Typically, Disaster Risk Management (DRM) agencies assume that vulnerable populations will act on informational advisories, internalizing messaging accordingly to secure their safety. They assume that once appropriate information is received that people will behave in the way advised. This isn’t always the case. The sheer divergence of personal risk management behaviors observed globally in response to the Covid-19 pandemic and public health advisories is an example of how people differ in their responses depending on beliefs and emotions.
Across the Caribbean establishing a baseline of knowledge, attitudes, and practices (KAP) of vulnerable populations in relation to specific threats is commonly acknowledged as an important practice. These baselines serve as pre-intervention points for public safety campaigns, and they also enable Disaster Risk Management agencies to monitor changes in behavior. It is still unclear whether this data is used to inform sensitization and outreach campaigns. However, recently we have seen both the advertisement and application of behavioral science techniques, specifically the deployment of “nudges” and “boosts”.
Nudging: an effective application of behavioral design
Behavioral sciences are premised on the understanding that as humans we are fallible, we make mistakes, our behavior is dynamic, and we have biases which influence how we act. They draw insights about human cognition and decision-making from a range of disciplines including, neuroscience, psychology, sociology, anthropology, economics and public health. Behavioral sciences help us to characterize and understand personal decision-making.
‘Nudging’ is one communications tactic that applies this discipline. Behavioral economics nudge policies seek to predictably improve people’s decision-making by changing the ways decision options are presented to them, rather than changing or forbidding actual options themselves or by significantly changing their economic incentives. Simply put, a ‘nudge’ refers to an intervention that gently steers individuals towards a desired action.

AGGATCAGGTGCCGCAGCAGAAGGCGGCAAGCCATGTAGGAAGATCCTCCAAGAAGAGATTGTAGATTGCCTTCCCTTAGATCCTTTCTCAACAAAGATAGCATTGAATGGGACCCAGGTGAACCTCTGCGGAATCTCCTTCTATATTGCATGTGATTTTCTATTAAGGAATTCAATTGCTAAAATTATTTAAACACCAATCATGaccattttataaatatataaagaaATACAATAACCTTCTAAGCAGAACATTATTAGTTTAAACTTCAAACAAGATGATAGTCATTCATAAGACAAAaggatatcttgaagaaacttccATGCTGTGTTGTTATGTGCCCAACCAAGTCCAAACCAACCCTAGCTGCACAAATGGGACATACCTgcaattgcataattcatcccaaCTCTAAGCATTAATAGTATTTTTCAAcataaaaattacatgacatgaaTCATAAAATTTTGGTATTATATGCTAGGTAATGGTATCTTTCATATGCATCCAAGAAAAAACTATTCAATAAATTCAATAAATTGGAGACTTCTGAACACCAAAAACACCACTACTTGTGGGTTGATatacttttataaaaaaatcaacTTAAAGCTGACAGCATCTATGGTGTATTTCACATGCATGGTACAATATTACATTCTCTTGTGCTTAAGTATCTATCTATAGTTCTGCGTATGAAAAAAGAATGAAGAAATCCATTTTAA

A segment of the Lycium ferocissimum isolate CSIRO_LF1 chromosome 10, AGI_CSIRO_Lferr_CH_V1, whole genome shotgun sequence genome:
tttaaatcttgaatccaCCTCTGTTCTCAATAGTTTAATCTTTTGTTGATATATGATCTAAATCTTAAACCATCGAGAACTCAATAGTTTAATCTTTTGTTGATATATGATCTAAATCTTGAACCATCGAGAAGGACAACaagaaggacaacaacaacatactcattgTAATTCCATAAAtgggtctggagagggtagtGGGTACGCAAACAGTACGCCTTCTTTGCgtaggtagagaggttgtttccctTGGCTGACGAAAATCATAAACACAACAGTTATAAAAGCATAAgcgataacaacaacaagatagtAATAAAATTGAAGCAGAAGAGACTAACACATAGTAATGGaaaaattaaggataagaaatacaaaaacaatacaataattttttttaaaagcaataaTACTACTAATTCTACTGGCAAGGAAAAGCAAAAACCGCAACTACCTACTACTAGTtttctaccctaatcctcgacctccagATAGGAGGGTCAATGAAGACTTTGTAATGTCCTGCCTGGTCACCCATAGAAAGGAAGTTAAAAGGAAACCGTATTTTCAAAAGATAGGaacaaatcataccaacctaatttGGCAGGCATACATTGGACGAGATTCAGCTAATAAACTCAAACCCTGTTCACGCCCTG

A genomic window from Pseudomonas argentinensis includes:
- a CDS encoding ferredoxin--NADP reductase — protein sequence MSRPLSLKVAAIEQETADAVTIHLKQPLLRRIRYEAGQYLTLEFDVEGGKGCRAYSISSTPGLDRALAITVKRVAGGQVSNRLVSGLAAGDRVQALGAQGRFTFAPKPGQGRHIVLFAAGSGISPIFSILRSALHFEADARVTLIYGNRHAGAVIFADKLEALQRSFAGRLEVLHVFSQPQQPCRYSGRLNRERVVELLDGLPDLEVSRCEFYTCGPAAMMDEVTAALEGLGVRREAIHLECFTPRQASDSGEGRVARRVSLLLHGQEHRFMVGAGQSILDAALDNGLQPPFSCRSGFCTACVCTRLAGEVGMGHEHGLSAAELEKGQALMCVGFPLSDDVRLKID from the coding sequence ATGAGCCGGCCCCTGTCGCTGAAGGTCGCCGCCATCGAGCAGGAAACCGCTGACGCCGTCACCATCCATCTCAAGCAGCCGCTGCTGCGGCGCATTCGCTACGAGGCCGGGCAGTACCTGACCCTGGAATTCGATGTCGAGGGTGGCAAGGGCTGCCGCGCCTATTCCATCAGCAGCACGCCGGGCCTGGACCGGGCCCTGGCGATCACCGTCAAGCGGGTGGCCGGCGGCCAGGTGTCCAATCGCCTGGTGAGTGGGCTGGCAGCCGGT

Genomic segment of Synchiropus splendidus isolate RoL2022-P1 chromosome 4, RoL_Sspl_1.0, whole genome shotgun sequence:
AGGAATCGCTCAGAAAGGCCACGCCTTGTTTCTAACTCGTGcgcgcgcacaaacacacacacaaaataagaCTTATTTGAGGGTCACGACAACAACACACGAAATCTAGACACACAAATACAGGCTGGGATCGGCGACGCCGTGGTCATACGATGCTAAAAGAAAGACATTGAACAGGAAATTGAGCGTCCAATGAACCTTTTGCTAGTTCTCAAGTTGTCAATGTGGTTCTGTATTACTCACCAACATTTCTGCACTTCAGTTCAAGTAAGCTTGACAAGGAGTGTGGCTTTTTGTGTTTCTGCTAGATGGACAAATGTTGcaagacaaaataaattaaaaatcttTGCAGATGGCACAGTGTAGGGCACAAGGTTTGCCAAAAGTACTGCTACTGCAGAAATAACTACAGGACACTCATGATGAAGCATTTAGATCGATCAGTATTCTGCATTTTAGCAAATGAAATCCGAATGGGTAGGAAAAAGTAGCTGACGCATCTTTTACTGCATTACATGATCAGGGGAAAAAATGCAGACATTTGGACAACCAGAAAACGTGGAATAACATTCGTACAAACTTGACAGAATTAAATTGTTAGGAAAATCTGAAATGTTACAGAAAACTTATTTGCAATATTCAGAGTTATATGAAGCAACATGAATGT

A glossary of behavioral biases and tendencies is emerging, terms like: confirmation bias, backfire effect, declinism, in-group bias, self-serving bias and others are becoming common place in the disaster management.
A small (unpublished) study was prepared on the Bahamas after hurricane Dorian (2020) to inform discussions “on sharpening disaster risk and crisis communication by applying behavioral insights” at the Regional Policy Dialogue for Disaster Risk Management (2021). The study found that there was low or limited compliance with public advisories on seeking shelter or evacuation in some vulnerable communities. This was partially attributed to the local culture of “riding out the storms.” The research work sampled and mapped perceptions of stakeholders including tourists, local businesses, the Haitian immigrant community, local community leaders, religious leaders, family-island administrators etc. and found that different groups exhibited diverse and varying judgements in response to the common question of “should we evacuate, or should we stay?”
Supporting NDMAs to apply behavioral design
With intensifying cycles of acute damage and loss from climate-driven disasters comes escalating pressure on National Disaster Management Agencies (NDMAs) to design and deliver effective public safety advisories.
Ideally, NDMAs should…
- select effective culturally and contextually relevant means of communication,
- craft messages that endeavor to elicit trust in NDMA’s as competent, credible messengers,
- stimulate/manifest, optimal personal lifesaving and property risk-reduction behaviors,
- allow for cost-effective/cost-efficient, monitoring, and;
- enable feedback from key vulnerable target populations.
There is thus tremendous benefit in learning more about the biases and preferences of vulnerable groups and the structural challenges which impact how they respond to messages. As DRM practitioners, we should be seeking improve our understanding of behavioral science principles. We should be evaluating their usefulness and where required, applying them to strengthen communications and outreach efforts.
Consistent with our Vision 2025 strategy, the IDB is committed to supporting countries to design and implement effective campaigns to communicate with citizens, especially in emergency situations. We continue to work on knowledge generation and strengthening of public policy in this area through ongoing and planned studies in the Bahamas, Barbados, Ecuador and Peru. Access to IDB’s free behavioral economics course can be found here.
There is compelling evidence to embrace behavioral design as a new and critical skillset in regional disaster management. Are we paying enough attention to this?